We sampled nine beers at the Milkhouse brewery, which spanned the spectrum of beer styles.  There was the Dollyhyde Petite Farmhouse Ale (a Belgian "Patersbier" made with honey from the Stillpoint farm), the Goldie's Best Bitter (dry-hopped with Chinook hops from the farm) and the Homestead Hefeweizen, which was a very good example of the style.  We also sampled a couple of IPAs, including the Throwback IPA and the Stillpoint SMaSH Pale Ale, both of which were good.  Another noteworthy beer was the Petite Summer Sour.  While Clare did not care for the beer, I thought it was very good for a sour.  The beer was tart, full of a lemony citrus character, and light on the tongue. It would make a very good palate cleanser.  We also had the Coppermine Creek Dry Stout, which was good, and a couple of other beers, whose names escape me at the present time.  Overall, the Milkhouse Brewery had several beers that were standouts, such as the Hefeweizen, the Summer Sour and one of the pale ales (whose name I cannot remember).

In the end, this little foray into the farm to beer movement was a great introduction to the types of beers that could be produced by farmers-turned-brewers.  It also provides us with a new way to support local businesses.   And there are more such local businesses to support, including Manor Hill Brewing, Ruhlman Brewing and even the Brookville Beer Farm, which will be opening close to where we live in the near future.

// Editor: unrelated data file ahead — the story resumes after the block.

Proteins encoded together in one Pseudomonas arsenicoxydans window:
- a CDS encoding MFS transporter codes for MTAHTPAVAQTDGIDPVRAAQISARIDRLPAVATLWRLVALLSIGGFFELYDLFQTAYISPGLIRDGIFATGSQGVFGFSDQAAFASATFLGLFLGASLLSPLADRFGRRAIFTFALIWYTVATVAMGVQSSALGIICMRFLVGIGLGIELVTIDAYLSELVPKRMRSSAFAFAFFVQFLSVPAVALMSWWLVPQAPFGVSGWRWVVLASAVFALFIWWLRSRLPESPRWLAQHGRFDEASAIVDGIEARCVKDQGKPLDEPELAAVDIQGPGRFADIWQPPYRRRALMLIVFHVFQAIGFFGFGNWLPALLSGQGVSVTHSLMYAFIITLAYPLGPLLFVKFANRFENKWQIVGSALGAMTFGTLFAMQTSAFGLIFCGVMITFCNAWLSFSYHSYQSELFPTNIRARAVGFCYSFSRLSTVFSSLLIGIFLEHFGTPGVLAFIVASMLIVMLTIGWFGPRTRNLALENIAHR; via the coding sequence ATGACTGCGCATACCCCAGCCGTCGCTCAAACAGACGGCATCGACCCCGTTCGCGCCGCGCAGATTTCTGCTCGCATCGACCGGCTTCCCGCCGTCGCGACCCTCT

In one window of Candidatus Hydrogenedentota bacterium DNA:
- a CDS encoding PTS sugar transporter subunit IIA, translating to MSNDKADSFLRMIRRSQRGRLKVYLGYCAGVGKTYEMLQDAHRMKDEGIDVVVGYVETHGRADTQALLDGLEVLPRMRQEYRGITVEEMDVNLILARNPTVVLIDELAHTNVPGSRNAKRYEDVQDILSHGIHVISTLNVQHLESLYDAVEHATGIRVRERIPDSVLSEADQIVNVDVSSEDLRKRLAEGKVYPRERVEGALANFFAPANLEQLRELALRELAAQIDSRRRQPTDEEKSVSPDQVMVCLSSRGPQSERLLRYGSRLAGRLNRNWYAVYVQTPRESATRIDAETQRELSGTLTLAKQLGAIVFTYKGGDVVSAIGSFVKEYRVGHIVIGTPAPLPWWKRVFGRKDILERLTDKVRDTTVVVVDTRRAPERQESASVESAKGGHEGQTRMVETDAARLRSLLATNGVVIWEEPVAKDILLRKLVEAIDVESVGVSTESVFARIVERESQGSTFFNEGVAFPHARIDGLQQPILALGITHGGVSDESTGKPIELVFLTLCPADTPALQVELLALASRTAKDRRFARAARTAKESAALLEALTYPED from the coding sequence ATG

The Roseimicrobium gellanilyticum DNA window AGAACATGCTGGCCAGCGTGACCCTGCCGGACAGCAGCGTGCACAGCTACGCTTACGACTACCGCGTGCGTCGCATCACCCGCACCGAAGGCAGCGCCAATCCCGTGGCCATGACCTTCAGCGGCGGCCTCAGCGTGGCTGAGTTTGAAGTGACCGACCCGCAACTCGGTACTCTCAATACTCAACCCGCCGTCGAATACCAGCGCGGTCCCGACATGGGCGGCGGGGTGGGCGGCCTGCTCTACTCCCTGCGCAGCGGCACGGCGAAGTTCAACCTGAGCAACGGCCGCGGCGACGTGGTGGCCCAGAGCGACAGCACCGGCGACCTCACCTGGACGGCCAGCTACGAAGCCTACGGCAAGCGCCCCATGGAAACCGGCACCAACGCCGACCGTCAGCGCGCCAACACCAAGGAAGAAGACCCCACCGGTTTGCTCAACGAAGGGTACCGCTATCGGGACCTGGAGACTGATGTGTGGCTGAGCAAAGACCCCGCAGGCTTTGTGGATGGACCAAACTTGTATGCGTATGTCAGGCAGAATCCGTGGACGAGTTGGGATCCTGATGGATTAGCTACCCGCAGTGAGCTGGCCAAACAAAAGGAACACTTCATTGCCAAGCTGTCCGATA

So, there will be more to come.  Stay tuned!

Wednesday, April 20, 2016

Salmon Belly Masala

There is something magical about salmon belly.  The long strips of fatty meat, covered by a narrow stretch of skin. As it cooks, the fat begins to render, bathing the meat in the Omega 3 fatty acids that actually make this belly healthier to eat than pork belly.  Once it is pulled off the grill or removed from under the broiler (or a smoker), you are ready for tasting what might be some of the best that salmon can offer.  After you have tasted the fatty, tender meat, you are left asking yourself, "why the hell do I keep buying salmon fillets or steaks?"  Three little pieces of salmon belly have far more flavor and oh-so-good richness than a pound of salmon fillets or salmon steaks.

I am often surprised by the fact that I do not see packages of salmon belly in stores.  Fillets and steaks are everywhere.  King Salmon, Coho Salmon, Sockeye Salmon, Atlantic Salmon (don't buy). Package after package, fillet after fillet, steak after steak.  But, no belly.